MMS' Holy Grail: The Diffusion Region
In order for reconnection to occur, the magnetic field must become "unfrozen" or, said another way, the plasma must become demagnetized, and the field lines and plasma decoupled. This demagnetization -- first of the ions, then of the electrons -- occurs in a narrow boundary layer called the diffusion region.
Schematic illustrating the diffusion region, where still poorly understood processes allow reconnection to occur.
This, in broad strokes, is the picture of magnetic reconnection. But the devil -- and the physics -- are in the details, and these have proven elusive, despite some notable advances in our understanding enabled by analytical theory, computer simulations, and recent observational studies. Among the fundamental questions still to be answered are:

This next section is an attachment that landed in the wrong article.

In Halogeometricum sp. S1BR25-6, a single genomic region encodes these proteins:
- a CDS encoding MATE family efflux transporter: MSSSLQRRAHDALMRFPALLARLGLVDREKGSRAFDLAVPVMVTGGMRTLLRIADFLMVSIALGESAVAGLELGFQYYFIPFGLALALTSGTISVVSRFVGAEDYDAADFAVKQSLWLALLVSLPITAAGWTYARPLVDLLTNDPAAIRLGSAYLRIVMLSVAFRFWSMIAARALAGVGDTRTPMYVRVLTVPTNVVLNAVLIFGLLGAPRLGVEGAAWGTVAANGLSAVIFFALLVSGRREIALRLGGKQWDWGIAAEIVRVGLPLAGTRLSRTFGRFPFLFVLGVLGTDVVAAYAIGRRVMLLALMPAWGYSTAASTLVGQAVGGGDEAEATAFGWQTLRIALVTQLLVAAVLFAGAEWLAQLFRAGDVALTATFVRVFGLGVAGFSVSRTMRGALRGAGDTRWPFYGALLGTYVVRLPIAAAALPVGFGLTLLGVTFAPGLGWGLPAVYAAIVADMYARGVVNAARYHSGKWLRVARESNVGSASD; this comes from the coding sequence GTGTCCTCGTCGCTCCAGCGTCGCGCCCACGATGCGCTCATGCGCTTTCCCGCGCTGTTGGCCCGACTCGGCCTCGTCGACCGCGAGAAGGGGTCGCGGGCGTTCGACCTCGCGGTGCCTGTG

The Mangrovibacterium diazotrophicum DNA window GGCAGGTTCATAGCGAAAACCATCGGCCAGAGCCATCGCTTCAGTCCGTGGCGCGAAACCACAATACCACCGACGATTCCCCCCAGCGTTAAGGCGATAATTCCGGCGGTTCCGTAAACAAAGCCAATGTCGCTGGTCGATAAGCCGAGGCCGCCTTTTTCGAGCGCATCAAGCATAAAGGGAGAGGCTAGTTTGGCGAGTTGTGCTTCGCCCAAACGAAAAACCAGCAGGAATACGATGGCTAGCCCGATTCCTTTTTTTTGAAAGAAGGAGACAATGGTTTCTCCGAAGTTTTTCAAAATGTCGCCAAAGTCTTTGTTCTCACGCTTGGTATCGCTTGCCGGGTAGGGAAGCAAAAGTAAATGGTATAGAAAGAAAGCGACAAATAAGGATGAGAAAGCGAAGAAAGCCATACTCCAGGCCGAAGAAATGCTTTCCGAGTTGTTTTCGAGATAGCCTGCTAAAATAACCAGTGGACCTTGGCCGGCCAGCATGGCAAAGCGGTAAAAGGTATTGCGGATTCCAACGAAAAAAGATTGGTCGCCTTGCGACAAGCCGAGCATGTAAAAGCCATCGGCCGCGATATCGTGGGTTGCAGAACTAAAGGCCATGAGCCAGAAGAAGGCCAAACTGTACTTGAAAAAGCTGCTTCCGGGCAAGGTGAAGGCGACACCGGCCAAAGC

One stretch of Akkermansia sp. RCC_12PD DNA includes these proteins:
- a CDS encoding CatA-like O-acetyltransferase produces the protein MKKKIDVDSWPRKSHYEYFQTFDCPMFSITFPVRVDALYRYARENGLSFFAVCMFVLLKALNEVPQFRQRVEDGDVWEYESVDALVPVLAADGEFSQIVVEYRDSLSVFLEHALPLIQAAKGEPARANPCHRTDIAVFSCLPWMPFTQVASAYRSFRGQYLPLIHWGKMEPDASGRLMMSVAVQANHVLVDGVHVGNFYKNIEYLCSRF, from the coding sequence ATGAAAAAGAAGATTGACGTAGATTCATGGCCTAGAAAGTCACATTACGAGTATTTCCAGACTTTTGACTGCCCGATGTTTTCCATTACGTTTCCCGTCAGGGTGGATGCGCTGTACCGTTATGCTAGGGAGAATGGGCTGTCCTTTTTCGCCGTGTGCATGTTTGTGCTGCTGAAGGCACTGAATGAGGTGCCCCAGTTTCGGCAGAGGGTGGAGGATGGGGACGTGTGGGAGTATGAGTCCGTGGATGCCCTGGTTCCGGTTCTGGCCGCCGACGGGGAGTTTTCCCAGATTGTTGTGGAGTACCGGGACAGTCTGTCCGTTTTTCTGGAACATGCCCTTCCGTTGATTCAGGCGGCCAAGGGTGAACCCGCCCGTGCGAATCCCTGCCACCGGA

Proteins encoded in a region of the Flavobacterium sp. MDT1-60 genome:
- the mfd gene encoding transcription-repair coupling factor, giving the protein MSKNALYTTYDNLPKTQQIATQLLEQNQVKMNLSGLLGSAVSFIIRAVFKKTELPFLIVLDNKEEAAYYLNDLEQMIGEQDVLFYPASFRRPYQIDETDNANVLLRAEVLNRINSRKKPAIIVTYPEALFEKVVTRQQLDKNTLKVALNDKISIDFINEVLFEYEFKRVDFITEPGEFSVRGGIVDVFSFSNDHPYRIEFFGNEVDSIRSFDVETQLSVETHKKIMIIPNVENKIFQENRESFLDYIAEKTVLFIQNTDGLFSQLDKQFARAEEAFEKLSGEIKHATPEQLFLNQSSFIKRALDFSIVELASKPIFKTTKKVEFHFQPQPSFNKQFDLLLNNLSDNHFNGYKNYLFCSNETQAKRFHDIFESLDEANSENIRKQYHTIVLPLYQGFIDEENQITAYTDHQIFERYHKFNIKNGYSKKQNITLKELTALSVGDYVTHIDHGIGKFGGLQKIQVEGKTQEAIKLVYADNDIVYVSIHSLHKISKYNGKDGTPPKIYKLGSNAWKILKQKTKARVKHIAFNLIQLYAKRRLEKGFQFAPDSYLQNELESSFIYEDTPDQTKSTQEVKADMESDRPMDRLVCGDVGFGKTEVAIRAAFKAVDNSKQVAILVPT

- How does the plasma become demagnetized in the diffusion region? In particular, what role do the electrons play in facilitating reconnection?
- What factors determine the rate at which reconnection occurs?
- What is the structure of the diffusion region?
- What conditions determine when reconnection is initiated and when it ceases?
- How does reconnection accelerate particles to high energies?
The overarching goal of the MMS mission is to unlock the secrets of the diffusion region or, in more formal language, "to understand the microphysics of reconnection by determining the kinetic processes occurring in the electron diffusion region that are responsible for collisionless reconnection."
Next: Nature's Plasma Physics Lab